Louise Rosevelt, 63, lives a mile away from her sister’s place where she and her son, Brandon, eat dinner every Sunday night. She lives 10 miles away from Brandon’s treatment center for autism, and just four miles away from Brandon’s high school where he’s an honors student in the engineering program.
“My son has his whole entire village here,” Rosevelt said.
But it’s a village Rosevelt and Brandon have to leave.
Two weeks ago, Rosevelt received a notice to vacate the property. Rosevelt and Brandon need to be out of their home for most of a decade by May 30.
Roosevelt has been renting her home in Palm Bay for $775 for the past seven years; a price that’s near impossible to find in Brevard County’s current rental market. It’s a price point at which Rosevelt’s landlord can no longer afford to rent.
Crushed by rising home insurance costs in Florida, mom and pop landlords are realizing that it’s more profitable to sell their properties than continue to rent them. Out-of-state investors are increasingly buying up these homes by the dozen, sometimes in full cash deals. And tenants like Rosevelt, who have a fixed income, are left with few options in a state that lacks affordable housing and tenant protections.
Investors, insurance and lawsuits
Rosevelt’s landlord is Steve Alban, 60. Alban’s originally from Connecticut and moved to Palm Bay in 2005.
Alban first started purchasing and renting out homes in the 1980s. Homes were cheap, insurance rates low and tax rates reasonable, he said. He amassed five properties in Florida and started renting them out.
“It was a way to basically live for free,” Alban said, and make a profit.
Before he sold his homes, Alban was considered a high-risk by home insurers
“The only reason I’m considered high risk is if we ever had a Cat 5 (hurricane) I would have been on the end of a very large check,” Albans said.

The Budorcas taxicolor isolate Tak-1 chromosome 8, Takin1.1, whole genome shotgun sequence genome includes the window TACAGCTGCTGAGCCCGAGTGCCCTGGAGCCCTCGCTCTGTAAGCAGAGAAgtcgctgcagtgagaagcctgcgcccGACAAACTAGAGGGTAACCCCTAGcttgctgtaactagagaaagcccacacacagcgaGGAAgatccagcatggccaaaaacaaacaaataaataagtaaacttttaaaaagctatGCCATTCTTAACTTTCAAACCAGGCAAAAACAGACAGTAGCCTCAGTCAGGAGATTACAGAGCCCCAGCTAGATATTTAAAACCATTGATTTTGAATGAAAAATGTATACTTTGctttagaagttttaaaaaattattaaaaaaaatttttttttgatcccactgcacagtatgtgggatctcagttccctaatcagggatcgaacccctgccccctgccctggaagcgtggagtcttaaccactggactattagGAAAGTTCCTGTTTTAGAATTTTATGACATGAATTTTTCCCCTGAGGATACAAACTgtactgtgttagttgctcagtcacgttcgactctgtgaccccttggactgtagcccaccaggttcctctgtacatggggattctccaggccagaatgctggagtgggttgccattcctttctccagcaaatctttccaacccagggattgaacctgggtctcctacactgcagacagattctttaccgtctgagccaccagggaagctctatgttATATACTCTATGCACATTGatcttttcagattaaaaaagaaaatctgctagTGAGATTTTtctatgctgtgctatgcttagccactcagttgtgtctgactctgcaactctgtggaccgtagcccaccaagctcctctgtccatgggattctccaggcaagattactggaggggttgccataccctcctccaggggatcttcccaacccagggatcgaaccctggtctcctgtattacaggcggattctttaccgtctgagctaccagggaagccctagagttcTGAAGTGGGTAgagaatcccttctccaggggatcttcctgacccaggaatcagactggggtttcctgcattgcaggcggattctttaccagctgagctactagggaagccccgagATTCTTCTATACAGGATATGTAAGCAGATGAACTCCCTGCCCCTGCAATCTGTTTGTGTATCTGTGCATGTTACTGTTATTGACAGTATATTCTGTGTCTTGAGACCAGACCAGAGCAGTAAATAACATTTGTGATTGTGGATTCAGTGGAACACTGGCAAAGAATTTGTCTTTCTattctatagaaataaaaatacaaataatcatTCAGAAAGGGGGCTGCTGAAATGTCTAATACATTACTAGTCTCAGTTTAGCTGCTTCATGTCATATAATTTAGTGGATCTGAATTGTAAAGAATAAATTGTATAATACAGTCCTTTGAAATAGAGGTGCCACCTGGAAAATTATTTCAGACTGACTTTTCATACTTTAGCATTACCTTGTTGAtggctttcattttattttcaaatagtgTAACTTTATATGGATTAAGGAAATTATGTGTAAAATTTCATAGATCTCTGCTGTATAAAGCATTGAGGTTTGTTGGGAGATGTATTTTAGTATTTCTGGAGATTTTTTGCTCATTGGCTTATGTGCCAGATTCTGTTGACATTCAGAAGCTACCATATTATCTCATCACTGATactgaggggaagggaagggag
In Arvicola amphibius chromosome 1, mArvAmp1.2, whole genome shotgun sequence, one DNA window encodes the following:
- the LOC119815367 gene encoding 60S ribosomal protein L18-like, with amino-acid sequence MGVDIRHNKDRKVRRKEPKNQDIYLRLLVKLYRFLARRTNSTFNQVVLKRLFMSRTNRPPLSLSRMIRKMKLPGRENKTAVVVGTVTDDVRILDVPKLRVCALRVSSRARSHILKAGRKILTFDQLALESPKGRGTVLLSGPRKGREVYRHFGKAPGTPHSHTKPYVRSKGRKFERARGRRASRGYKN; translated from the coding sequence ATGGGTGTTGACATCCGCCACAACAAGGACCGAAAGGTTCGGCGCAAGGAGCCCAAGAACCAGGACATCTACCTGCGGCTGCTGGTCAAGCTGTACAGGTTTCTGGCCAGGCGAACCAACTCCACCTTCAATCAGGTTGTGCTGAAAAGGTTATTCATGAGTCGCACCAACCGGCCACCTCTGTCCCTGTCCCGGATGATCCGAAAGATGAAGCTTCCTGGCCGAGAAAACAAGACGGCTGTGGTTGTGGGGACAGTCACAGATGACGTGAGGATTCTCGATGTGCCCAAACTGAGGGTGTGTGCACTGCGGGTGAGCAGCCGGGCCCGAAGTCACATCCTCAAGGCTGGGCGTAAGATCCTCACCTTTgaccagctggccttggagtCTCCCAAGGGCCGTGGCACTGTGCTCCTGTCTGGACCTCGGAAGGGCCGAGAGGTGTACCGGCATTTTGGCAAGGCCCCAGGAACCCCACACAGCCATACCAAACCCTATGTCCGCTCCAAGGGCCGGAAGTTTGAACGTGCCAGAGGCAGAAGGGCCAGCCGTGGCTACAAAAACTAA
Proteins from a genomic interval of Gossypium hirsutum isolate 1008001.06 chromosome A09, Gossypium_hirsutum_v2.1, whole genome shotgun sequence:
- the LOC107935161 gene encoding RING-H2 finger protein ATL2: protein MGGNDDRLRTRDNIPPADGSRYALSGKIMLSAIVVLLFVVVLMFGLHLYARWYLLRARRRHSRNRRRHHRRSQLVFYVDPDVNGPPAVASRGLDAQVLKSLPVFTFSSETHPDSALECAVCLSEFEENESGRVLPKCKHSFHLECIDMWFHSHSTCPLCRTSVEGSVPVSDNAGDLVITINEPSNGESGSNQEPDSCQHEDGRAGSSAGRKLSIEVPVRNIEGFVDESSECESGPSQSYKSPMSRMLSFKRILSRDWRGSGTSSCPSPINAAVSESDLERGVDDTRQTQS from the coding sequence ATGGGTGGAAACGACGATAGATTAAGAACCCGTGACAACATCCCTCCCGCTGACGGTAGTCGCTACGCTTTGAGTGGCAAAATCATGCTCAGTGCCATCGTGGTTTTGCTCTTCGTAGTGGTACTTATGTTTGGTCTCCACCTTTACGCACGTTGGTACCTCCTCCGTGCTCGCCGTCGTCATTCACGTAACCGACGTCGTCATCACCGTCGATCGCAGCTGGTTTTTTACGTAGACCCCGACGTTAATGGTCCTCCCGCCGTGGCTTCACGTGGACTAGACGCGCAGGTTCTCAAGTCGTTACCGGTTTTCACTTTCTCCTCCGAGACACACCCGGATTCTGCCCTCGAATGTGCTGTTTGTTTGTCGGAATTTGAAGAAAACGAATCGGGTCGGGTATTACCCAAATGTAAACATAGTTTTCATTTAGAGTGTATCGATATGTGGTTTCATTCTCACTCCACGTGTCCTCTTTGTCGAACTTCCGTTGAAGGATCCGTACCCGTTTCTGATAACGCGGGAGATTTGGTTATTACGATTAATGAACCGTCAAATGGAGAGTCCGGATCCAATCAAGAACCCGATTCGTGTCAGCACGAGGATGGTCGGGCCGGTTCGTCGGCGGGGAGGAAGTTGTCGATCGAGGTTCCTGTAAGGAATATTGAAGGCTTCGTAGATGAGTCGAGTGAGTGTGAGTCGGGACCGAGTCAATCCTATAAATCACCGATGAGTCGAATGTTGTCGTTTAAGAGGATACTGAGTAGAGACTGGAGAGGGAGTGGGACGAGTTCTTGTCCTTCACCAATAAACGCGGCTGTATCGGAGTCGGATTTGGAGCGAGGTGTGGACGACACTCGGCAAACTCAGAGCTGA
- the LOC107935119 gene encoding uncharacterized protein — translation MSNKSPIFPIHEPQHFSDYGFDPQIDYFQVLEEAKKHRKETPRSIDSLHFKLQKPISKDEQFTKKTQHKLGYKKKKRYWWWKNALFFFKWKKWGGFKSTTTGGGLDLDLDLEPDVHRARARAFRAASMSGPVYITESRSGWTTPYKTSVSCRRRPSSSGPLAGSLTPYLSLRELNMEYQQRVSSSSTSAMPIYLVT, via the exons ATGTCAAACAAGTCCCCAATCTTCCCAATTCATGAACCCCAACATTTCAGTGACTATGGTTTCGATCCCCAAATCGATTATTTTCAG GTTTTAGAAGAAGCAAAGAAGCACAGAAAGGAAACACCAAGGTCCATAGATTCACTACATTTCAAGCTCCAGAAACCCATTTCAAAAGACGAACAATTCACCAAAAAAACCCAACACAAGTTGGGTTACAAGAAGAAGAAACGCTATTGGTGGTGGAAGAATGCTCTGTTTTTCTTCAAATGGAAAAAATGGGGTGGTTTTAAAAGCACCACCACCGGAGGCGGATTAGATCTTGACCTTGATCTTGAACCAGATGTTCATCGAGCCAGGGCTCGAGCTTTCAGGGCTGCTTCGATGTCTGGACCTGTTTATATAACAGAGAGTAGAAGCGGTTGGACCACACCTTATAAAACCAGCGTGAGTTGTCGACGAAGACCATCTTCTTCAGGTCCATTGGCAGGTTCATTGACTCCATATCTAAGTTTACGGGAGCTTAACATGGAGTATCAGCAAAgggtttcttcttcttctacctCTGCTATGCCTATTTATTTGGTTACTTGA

Citizens Property Insurance was the only company that accepted Alban.
Citizens Property Insurance is the state’s insurer of last resort, created in 2002 by the Florida Legislature. It operates as a nonprofit organization.
Lawmakers created Citizens Property Insurance because they realized that in Florida some home owners, like Alban, would be too risky for private companies to insure but, these owners still needed someone to insure them, said Michael Peltier, Citizens spokesperson. It’s rates are typically cheaper than the private market and its capped at how much it can raise insurance rates.
It’s the insurance of last resort. Citizens Property Insurances goal is not to gain new clients, said Peltier. Peltier explained that when the insurance market is healthy, clients leave Citizens because there are private insurers that will take them on. Lately, Peltier said Citizens has been getting about 6,000 new policy holders a week. A sign of an unhealthy market.
According to Peltier, insurance rates have increased in Florida for three primary reasons: homeowners insurance litigations, building material costs and home prices have all increased.
It’s a perfect storm of market realities impacting Alban and other landlords just like him.
The amount of home owner lawsuits rose to 153,000 in 2018; in 2013 there were 79,000; in 2000 there were 1,300, according to a 2019 report by the Insurance Information Institute.
Under Florida law, if an insurance company loses the lawsuit, not only do they have to pay for the price set by the judge, they also have to pay for court fees, said Peltier. To compensate for the financial loss, insurance companies raise rates, and insurers end up carrying the financial burden of the lawsuits.
At the same time, the cost to rebuild a home has increased dramatically because materials are more expensive, meaning insurance company payouts are higher when disaster strikes. As a result, insurance rates have gone up to cover the steeper cost of repairs, said Peltier.